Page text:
The router. The band saw. The table saw.
These three tools are some of the most versatile tools in the shop… but you would never know it from reading the owners manuals. Sure, they give information on how to change blades and bits, use all of the adjustment controls and build essential safety items, but that’s about it.
To really crack the code on how to get the most out of your tools, I’d strongly recommend that you get your hands on a few of the books that give you the tips and tricks that go way beyond what’s included in your owner’s manual.
For me, I picked up copies of the Cutting Edge books. Kenneth Burton wrote Cutting Edge Band Saw Tips and Tricks and Cutting Edge Table Saw Tips and Tricks. Jim Stack went rotary in Cutting Edge Router Tips and Tricks.
Each of these three books takes a much deeper look at these tools they address and provide a much more detailed picture of what is possible. First, you can’t do good work without an accurately tuned tool. While every manufacturer builds its tools with unique controls and adjustments, the books advise readers what the most critical areas of concern are to ensure accurate work. Getting the blade aligned properly. Ensuring the router bit is securely tightened and won’t fly out of the collet. Discovering the proper way to align the rip fence. Stuff like that.
If you are looking to buy new blades or bits for your tools, readers can find sound advice on what to look for before they plunk down their hard-earned cash. How to evaluate the quality. Which ones are most essential And, since each blade or bit represents an investment, care and storage tips advise the best way to care for these to get the most from each. Proper cleaning instructions. Careful storage techniques. How best to organize them so they are ready to go when you need them.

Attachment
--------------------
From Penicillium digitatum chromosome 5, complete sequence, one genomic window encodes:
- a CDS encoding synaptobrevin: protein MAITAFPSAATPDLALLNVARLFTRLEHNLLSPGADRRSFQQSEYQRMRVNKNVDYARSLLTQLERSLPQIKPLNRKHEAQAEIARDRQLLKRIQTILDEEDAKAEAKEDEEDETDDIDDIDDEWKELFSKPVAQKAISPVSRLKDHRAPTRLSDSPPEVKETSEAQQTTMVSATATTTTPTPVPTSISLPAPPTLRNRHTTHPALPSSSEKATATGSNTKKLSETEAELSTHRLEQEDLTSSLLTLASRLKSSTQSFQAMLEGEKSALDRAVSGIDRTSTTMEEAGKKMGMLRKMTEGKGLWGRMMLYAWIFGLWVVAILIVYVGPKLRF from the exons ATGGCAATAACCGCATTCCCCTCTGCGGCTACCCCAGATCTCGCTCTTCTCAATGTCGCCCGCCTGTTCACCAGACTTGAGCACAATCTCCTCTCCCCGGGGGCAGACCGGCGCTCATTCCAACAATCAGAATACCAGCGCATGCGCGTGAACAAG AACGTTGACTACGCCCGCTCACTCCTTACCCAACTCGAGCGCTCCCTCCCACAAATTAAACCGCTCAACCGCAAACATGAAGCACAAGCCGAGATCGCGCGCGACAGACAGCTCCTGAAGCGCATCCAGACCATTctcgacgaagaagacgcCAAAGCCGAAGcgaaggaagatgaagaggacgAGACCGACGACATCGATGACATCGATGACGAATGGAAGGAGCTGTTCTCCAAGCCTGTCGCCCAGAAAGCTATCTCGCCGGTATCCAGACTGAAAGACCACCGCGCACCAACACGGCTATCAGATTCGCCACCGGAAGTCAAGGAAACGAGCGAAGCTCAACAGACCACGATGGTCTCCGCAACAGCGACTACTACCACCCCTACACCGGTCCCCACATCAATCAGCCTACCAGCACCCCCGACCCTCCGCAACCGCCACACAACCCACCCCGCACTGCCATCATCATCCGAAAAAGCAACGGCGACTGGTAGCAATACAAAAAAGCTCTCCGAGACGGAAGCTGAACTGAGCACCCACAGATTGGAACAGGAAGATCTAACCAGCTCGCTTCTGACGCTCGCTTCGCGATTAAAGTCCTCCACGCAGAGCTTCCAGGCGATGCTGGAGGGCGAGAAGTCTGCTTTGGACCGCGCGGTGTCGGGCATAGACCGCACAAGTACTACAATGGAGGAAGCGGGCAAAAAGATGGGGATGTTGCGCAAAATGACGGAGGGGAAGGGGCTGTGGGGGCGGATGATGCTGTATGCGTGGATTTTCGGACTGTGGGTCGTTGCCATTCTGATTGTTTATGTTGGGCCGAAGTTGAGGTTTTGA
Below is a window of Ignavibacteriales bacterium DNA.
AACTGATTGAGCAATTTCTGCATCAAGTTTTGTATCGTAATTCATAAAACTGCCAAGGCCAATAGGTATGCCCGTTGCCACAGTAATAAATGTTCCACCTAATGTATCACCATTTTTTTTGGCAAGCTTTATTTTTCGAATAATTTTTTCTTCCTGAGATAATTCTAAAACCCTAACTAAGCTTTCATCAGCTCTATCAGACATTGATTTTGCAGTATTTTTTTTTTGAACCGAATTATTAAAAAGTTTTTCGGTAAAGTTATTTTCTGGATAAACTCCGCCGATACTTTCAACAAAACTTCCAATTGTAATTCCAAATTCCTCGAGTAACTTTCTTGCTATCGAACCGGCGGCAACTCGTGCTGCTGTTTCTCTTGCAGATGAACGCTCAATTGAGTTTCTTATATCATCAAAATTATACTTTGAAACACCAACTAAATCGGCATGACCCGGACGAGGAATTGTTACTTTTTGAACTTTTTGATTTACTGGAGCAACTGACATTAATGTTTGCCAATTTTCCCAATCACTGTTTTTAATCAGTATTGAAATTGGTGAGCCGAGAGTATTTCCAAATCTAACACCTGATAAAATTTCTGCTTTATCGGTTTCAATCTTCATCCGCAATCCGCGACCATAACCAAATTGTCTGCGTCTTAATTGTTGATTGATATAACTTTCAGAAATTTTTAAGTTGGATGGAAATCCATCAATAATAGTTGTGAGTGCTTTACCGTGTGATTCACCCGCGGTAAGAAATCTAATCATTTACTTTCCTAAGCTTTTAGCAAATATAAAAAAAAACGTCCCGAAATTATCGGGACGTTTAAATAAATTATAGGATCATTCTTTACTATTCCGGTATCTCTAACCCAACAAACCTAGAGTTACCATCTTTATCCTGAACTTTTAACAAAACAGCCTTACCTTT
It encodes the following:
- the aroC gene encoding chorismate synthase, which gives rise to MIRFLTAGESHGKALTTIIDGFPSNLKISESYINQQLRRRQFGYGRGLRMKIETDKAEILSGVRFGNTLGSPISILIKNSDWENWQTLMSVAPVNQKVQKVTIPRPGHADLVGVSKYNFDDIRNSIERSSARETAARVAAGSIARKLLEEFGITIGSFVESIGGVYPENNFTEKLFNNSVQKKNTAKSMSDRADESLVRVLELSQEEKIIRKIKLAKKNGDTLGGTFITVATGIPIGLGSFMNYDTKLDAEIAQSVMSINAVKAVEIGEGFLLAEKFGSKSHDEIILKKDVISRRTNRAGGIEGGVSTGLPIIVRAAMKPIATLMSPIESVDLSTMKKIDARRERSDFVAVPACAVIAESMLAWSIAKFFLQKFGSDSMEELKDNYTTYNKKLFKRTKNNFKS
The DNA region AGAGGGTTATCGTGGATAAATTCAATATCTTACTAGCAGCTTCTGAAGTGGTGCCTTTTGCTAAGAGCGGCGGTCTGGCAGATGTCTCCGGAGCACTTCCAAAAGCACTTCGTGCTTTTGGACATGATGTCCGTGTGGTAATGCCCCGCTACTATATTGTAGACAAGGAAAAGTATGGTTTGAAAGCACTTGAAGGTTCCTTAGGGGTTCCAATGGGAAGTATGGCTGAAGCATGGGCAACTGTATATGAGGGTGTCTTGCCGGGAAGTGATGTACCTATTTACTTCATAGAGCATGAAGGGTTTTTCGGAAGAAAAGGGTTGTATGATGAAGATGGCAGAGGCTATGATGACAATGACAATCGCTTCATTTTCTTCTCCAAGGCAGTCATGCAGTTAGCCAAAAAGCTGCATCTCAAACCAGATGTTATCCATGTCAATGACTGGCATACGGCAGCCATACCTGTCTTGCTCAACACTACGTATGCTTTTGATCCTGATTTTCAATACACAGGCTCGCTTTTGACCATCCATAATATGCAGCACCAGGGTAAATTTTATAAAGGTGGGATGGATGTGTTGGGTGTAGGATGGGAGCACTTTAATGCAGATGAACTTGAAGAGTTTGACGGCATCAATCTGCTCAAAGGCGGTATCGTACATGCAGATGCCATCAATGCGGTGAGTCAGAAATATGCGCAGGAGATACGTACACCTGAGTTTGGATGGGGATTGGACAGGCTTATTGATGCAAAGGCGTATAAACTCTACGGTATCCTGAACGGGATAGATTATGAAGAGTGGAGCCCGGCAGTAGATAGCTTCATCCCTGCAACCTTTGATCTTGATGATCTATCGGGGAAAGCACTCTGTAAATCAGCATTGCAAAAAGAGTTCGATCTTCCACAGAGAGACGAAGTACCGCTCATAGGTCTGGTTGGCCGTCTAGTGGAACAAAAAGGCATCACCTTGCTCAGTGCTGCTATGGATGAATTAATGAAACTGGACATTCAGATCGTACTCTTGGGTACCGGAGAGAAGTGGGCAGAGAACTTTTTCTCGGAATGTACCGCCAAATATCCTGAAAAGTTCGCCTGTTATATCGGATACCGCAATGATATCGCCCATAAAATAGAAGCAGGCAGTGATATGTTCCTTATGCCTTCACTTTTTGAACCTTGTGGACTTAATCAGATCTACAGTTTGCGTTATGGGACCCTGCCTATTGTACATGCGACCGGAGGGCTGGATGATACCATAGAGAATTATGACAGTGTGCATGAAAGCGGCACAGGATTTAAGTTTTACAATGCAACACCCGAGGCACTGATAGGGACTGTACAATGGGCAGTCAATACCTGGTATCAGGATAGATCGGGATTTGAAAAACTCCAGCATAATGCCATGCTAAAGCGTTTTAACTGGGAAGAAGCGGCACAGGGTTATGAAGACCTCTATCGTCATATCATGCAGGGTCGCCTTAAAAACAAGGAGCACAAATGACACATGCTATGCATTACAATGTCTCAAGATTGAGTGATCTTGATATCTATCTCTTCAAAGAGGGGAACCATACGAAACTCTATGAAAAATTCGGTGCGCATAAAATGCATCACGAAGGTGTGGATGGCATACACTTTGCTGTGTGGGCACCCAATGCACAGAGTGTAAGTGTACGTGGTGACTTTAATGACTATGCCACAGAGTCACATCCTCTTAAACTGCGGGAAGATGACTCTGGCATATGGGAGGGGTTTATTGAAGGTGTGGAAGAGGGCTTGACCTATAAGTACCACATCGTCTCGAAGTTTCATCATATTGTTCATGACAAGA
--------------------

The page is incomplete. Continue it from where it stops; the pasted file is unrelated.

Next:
Jigs, jigs and more jigs. From the most basic push stick to the far more elaborate and exotic, these books offer detailed construction plans and how-to instructions. For example, did you ever want to cut dovetails, but never wanted to lay out the cash for a router jig or take the time to cut them by hand? I discovered that a well-tuned band saw can do the deed admirably. Want to make curved pieces for a project? How about using your straight-shooting table saw.? What about carving details in the face of a board? You could invest in a set of carving tools and lessons, or you can build a simple face-routing jig and let your router do the work.
Finally, what good are all of these skills if you don’t have a project to use them on? The books offer step-by-step plans to build such items as a glorious showcase cabinet, intricate band sawn boxes or gracefully curved demilune tables. Each of these projects uses the skills and jigs taught in the books, giving woodworkers the opportunity to try out their newly-discovered skills.
Let’s face it – money is tight these days. Woodworking can potentially be a very expensive hobby to pursue. Anything as inexpensive as a quality ‘how to’ book that helps me get the most out of my tools is certainly a welcome addition to my shop. I’d almost like to see some tool manufacturers partner with these publishing houses to bundle these books with the tools they sell. It would certainly help out the budding woodworker with his or her new shop tools. They are – in effect – the secret manuals you wish came with your purchase.
I chose to go with the Cutting Edge series of books, and they have served me well. But, there are also many others out there well written by talented instructors. My advice would be to check them out and pick up the ones that work for you. You may never know just how much money you can save by learning all that your tools are capable of.